Friday, November 25, 2022

A strange configuration - Kanye West, Nick Fuentes, and Donald Trump and the rise of political antisemitism

Amid all the discussions now about rising antisemitism in the United States since Trump declared his candidacy in the summer of 2015, one element has not been sufficiently appreciated. We have focused on various manifestations of antisemitism that range from antisemitic graffiti and vandalism, the use of antisemitic tropes and images on social media, antisemitic attacks on Jews on social media (for example, the attacks on Jewish journalists on Twitter during the 2016 election campaign) to physical attacks on Jews (especially of Jews who stand out because of their dress), and all the way to the murders of Jews in Pittsburgh, Poway, and Jersey City.

I don't think enough focused attention and analysis has been done on the rise of political antisemitism in the US. I thought that after Trump's defeat in 2020 that it would start to fall again, but it's continued unabated in the political sphere. Trump keeps insisting that American Jews are disloyal to our true country, Israel - in contrast with the faithfulness of evangelical Christians. The nationalist populism that he ran on and continued to propagate in office opened the doors to public expression of many different kinds of bigotries, including antisemitism. Antisemitism is on its way to becoming respectable again in local and national politics. People and groups who would have been on the political fringe a dozen years ago, like Marjorie Taylor Greene, are being elected to Congress (despite the fact of the red wave that didn't come in the fall election). 

Nick Fuentes, a Holocaust denier and anti-Black bigot, visited Mar-a-Lago this week with Kanye West. Some information about Fuentes and their visit with Trump:

Kanye West on his visit with Fuentes and conversation with Trump:
On Nick Fuentes and Trump, an article from Haaretz:

Trump Hosts Holocaust Revisionist Nick Fuentes and Kanye West at Mar-a-Lago
Fuentes and West are the latest figures with known histories of extremism and explicit antisemitic remarks to meet with Trump since he announced his 2024 presidential candidacy earlier this month

WASHINGTON — Former U.S. President Donald Trump hosted Kanye West at his Mar-a-Lago estate in Palm Beach, Florida alongside Nick Fuentes, a Holocaust revisionist who has openly questioned the number of Jews killed by the Nazis.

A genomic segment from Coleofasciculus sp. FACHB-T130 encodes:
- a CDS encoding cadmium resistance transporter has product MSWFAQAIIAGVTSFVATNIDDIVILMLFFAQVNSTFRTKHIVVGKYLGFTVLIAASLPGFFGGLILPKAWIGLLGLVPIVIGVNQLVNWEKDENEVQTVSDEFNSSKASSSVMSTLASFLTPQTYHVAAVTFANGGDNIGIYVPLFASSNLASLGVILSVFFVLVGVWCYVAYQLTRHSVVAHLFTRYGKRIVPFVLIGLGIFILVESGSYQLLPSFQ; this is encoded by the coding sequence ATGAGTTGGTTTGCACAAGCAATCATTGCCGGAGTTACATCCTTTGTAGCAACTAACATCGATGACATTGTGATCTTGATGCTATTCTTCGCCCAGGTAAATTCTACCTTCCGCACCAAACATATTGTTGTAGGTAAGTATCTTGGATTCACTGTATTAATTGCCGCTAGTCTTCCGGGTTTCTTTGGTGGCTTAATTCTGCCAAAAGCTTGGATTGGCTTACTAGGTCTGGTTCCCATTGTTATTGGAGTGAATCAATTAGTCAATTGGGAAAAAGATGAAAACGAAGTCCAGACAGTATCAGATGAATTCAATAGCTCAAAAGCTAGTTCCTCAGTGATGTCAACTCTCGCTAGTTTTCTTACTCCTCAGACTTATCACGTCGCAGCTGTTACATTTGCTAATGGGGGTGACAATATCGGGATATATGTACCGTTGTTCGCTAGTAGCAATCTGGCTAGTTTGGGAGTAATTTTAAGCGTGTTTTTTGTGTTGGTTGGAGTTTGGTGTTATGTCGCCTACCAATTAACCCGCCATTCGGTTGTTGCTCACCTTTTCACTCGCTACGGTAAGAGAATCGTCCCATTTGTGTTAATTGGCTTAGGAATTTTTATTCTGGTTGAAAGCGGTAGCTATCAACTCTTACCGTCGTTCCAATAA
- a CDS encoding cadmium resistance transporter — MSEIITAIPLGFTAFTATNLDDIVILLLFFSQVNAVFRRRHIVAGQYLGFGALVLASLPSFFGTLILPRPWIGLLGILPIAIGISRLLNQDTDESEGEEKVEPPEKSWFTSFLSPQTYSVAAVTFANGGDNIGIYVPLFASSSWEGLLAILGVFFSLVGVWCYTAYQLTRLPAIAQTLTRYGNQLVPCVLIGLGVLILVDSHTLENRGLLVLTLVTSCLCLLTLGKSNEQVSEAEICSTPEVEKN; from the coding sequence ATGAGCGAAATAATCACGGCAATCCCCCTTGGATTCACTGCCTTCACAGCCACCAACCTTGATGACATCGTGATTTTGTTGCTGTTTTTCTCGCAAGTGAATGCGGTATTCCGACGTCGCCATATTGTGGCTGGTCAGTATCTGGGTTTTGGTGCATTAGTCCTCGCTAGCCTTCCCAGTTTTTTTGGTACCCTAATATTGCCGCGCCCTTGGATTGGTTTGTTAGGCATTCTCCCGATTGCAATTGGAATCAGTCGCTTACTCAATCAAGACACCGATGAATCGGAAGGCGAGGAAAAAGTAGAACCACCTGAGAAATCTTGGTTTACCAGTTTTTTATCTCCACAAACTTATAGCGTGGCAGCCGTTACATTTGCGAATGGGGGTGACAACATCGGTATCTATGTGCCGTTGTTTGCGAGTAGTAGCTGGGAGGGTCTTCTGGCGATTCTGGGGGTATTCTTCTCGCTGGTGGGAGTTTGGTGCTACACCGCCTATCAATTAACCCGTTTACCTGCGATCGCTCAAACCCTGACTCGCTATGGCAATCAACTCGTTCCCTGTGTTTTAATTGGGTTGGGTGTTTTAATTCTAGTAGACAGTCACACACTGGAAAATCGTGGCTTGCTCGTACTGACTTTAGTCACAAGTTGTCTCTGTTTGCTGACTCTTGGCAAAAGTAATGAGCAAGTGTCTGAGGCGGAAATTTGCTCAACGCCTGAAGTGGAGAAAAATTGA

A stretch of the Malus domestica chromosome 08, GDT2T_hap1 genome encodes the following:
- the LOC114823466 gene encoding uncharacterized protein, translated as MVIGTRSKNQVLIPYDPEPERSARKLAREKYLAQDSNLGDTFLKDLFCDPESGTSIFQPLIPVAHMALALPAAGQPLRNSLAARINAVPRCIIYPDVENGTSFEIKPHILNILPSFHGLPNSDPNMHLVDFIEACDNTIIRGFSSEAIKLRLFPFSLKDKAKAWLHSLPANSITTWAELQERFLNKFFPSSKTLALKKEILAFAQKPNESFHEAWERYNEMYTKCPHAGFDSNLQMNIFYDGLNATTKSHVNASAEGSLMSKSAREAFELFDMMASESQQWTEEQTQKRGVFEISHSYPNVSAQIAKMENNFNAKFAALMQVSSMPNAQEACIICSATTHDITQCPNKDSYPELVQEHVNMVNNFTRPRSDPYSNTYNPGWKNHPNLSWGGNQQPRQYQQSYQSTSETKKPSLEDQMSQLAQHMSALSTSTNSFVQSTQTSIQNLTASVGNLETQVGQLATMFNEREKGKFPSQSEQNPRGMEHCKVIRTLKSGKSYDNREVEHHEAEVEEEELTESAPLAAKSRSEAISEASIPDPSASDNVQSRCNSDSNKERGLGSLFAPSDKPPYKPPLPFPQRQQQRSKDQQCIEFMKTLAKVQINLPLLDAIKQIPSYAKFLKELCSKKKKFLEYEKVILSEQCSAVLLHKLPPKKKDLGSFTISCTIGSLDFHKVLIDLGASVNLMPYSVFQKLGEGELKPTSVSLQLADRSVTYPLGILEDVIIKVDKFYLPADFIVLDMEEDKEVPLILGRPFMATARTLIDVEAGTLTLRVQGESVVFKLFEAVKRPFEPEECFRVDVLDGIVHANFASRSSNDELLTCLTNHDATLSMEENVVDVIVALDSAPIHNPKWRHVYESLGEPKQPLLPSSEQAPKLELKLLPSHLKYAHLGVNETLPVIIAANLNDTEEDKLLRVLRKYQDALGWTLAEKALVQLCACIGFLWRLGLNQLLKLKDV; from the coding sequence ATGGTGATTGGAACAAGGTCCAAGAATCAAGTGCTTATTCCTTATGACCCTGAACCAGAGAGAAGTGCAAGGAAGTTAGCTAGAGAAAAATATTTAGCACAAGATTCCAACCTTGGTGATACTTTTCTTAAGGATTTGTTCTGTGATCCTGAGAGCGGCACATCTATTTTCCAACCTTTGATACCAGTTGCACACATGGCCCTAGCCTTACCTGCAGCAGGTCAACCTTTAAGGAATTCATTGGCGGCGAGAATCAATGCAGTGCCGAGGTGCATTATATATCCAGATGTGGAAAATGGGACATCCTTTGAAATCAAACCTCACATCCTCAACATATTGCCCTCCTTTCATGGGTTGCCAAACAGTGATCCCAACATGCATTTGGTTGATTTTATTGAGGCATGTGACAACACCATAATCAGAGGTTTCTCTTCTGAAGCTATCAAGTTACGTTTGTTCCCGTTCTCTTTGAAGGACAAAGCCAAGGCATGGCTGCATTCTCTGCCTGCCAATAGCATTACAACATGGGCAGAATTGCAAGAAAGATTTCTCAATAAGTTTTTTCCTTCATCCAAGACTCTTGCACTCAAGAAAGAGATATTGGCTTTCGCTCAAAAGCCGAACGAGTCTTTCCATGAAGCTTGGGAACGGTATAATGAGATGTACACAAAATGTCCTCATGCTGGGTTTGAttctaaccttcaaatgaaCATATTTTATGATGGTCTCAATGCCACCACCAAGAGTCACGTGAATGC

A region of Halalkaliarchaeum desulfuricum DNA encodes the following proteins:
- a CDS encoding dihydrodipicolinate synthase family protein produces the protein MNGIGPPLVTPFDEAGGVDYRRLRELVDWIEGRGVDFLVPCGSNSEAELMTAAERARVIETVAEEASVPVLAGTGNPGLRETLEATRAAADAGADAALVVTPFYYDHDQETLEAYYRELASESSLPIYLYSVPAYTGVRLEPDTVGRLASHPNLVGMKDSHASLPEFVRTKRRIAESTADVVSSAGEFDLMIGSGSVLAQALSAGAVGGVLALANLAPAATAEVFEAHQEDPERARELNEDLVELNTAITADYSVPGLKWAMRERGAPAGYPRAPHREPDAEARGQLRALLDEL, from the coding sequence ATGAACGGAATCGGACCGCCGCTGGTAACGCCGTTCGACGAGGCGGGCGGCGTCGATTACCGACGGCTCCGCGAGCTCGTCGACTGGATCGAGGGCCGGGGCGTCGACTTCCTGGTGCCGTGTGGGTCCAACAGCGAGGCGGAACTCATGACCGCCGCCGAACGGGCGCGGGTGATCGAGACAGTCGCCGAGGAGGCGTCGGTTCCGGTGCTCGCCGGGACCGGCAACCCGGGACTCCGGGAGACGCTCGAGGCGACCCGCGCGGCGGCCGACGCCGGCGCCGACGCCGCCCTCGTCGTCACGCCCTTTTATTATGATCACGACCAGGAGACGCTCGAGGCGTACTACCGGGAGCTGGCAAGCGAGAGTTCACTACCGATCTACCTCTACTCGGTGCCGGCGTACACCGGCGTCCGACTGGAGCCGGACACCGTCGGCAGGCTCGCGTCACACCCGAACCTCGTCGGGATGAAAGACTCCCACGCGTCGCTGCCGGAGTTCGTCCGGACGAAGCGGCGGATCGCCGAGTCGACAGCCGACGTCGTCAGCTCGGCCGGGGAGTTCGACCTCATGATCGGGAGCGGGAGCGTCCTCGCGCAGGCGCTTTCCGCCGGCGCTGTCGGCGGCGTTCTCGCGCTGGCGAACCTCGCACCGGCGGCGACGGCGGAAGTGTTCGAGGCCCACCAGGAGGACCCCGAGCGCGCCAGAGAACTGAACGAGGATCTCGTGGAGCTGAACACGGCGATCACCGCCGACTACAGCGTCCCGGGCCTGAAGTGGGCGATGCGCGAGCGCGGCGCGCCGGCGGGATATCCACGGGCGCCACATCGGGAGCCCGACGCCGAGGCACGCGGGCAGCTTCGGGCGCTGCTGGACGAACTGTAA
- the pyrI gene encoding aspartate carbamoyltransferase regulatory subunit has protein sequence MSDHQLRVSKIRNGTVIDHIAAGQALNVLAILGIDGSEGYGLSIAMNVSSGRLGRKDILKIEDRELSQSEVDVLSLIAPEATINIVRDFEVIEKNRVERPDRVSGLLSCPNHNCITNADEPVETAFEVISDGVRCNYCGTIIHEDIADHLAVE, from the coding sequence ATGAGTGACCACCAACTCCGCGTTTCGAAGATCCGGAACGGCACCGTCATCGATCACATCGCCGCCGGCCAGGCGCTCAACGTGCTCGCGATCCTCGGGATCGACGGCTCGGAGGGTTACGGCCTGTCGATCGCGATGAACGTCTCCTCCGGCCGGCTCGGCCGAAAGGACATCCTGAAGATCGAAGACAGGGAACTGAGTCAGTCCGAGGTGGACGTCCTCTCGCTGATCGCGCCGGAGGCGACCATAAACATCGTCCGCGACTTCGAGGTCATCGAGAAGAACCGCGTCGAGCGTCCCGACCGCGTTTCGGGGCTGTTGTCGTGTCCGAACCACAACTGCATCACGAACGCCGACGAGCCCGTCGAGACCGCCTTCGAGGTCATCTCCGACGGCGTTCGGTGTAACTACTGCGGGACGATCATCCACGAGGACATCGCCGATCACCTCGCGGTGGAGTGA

The meeting, which has not been confirmed by Trump, would be among his most notable associations with extremists with histories of explicit antisemitic remarks, days after declaring his 2024 presidential candidacy.

West and Fuentes’ visit comes after the rapper – universally condemned over his screed of antisemitic remarks – said he was running for president in 2024 with the assistance of Milo Yiannopoulos, a far-right provocateur who recently worked for Rep. Marjorie Taylor Greene. Several media outlets further reported Trump and West had dinner together without Fuentes present, though Fuentes shared a video of him alongside West at Miami’s airport.

Fuentes has been deemed a “white supremacist” by the Justice Department, and Republican members of Congress such as Greene and Rep. Paul Gosar came under significant criticism for addressing Fuentes’ America First Political Action Committee conference in February.

In May 2020, Trump retweeted a post by “America First clips,” an internet show founded by Nick Fuentes that replaced his YouTube channel, which was banned earlier in the year for hate speech.

Fuentes, who attended the 2017 white supremacist Charlottesville rally, has cultivated a following of white supremacists known as the “Groyper Army” who seek to preserve white, European-American identity. They make up a significant number of supporters for Trump’s conspiracies surrounding the 2020 election and many were present at the January 6 insurrection. He has used his multiple platforms to push explicitly antisemitic comments, smears and conspiracies, directed at both individual Jewish figures and widespread conspiracies about the Holocaust and Jewish influence on American society.

At his speech this year while hosting Greene and Gosar, Fuentes implored the crowd to support Russian President Vladimir Putin in the immediate aftermath of his decision to invade Ukraine and said “the U.S. government has become the ‘Great Satan’ that many have called it,” echoing terminology coined by Iran’s late Supreme Leader Ayatollah Khomeini. Fuentes then mocked mainstream media for comparing Putin to Hitler, saying “they say that’s not a good thing” before laughing and adding “I shouldn’t have said that. What other way is there to say it, of course that’s a terrible comparison” to chuckles from the crowd.

The meeting comes one week after Trump addressed the RJC, where he repeated his allegations that American Jews do not sufficiently support him given his record as president on Israel — a charge that critics largely condemn as trafficking in antisemitic tropes.

The Republican Jewish Coalition strongly condemned Green and Gosar for sharing a platform with Fuentes, who “has actively spread antisemitic bile, mocked the Holocaust, and promoted dangerous anti-Israel conspiracy theories. This has absolutely no place in the Republican Party, and RJC will actively oppose anyone who associates with Nick Fuentes, AFPAC, and their ilk.” The RJC did not respond to comment requests on Trump’s association with Fuentes.

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